In Luke Fildes’ classic painting of a family doctor engaged in watchful waiting over a child’s sick bed, the doctor is pictured as somebody whose work of caring for his patients does not end after he reaches the limit of what can realistically be achieved with more medical intervention. It just takes another form. In the painting, it forms as compassionate endurance shared with the child’s parents, of time that has become unbearable for all of them. In the contemporary world of NHS healthcare however, the forms that endurance can take are likely to be less romantic. Yet to wait, to stay and to endure in healthcare work, is evidently still necessary. Pandemic stories about the NHS have celebrated the fantasy of a totally efficacious, durable workforce. But they have also tended to overlook the ordinary ways that patients and practitioners have gone on suffering through different stages of carrying on amidst ongoing states of crises.
In general practices, the chronic or self-limiting nature of so many of the cases that make up a typical workload can mean that durational practices like waiting can be practical methods for working with the materialities of ill health that are either too temporary, or too tenacious to intervene in. Beyond the clinical realm, the National Health Service is a project which for years now has been as much a source of grievance as it has been a source of hope and purpose for those who have an attachment to it. Staying and enduring in this setting could simply describe the experience of going on for longer as an NHS general practice worker, and the exhaustion that comes from having to carry such a project and make it dependable for others.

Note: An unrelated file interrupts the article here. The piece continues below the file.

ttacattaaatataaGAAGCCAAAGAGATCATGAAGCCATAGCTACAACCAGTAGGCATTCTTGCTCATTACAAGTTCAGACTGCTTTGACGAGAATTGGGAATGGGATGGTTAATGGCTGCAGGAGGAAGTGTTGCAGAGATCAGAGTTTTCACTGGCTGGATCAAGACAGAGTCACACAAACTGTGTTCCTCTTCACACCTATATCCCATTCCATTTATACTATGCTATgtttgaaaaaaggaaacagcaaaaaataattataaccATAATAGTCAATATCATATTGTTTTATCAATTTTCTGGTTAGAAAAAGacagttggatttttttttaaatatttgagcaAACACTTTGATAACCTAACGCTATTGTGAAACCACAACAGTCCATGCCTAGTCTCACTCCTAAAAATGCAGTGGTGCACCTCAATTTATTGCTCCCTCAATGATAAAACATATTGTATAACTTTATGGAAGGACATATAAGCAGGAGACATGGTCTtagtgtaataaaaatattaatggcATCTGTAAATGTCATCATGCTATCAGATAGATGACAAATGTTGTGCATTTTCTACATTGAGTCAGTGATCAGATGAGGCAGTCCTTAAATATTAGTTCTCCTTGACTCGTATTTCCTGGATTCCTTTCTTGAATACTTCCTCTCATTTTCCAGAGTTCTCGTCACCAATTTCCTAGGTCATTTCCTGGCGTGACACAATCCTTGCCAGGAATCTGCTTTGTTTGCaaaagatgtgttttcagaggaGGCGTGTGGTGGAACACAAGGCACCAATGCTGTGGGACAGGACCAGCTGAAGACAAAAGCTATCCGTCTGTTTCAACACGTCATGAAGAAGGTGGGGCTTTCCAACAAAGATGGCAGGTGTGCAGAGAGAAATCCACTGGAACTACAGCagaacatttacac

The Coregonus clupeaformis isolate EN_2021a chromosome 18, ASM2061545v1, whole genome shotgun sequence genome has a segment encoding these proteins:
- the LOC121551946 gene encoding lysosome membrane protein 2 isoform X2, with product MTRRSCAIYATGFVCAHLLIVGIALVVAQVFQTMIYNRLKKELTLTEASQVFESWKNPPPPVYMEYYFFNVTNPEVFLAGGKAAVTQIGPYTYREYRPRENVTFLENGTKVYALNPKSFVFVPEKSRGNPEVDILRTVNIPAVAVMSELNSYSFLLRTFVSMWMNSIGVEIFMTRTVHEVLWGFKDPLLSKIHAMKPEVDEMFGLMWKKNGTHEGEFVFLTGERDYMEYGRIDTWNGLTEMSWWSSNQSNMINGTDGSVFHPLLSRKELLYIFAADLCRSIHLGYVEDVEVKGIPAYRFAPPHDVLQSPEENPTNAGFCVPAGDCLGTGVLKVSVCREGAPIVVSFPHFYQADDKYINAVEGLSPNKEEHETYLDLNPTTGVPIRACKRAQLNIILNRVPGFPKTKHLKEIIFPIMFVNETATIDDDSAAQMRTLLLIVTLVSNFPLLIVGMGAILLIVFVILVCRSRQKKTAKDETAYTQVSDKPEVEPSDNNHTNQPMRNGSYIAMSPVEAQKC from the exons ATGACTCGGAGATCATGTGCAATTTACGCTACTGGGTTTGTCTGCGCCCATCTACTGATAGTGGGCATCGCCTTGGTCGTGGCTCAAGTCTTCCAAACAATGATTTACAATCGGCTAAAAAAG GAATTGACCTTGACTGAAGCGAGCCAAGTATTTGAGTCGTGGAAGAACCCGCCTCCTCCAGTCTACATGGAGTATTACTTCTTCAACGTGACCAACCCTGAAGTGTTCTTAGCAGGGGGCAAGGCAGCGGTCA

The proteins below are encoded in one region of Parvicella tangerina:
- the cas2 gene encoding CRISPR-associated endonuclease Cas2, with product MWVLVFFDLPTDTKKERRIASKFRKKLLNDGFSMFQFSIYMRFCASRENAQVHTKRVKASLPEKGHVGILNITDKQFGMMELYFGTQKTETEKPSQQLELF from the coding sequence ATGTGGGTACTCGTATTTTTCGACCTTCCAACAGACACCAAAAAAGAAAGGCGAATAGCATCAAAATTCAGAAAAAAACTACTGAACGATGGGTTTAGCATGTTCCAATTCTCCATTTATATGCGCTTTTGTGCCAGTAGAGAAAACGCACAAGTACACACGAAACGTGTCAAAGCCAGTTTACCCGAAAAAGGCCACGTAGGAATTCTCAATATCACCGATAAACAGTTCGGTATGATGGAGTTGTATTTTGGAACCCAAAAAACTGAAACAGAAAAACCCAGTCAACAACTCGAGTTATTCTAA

This thesis aims to grasp the temporal modes of care that are helping to support life in the wake of a permanent state of crisis in the NHS. It does this by making cases out of unheroic practices of waiting and enduring coming out of general practice during the first year of the pandemic. In these cases, to care without the expectation of an event often means to persist in holding on to what feels worthwhile about a care arrangement, though without necessarily knowing where this will lead or whether this is sustainable. In contrast to how conventional medical cases are used as a way of demonstrating how to make progress out of care, they show general practice to be a site where the very possibility for care can rest on the willingness of patients and practitioners to refuse the categories of epic and heroic, in favour of finding other ways of getting through.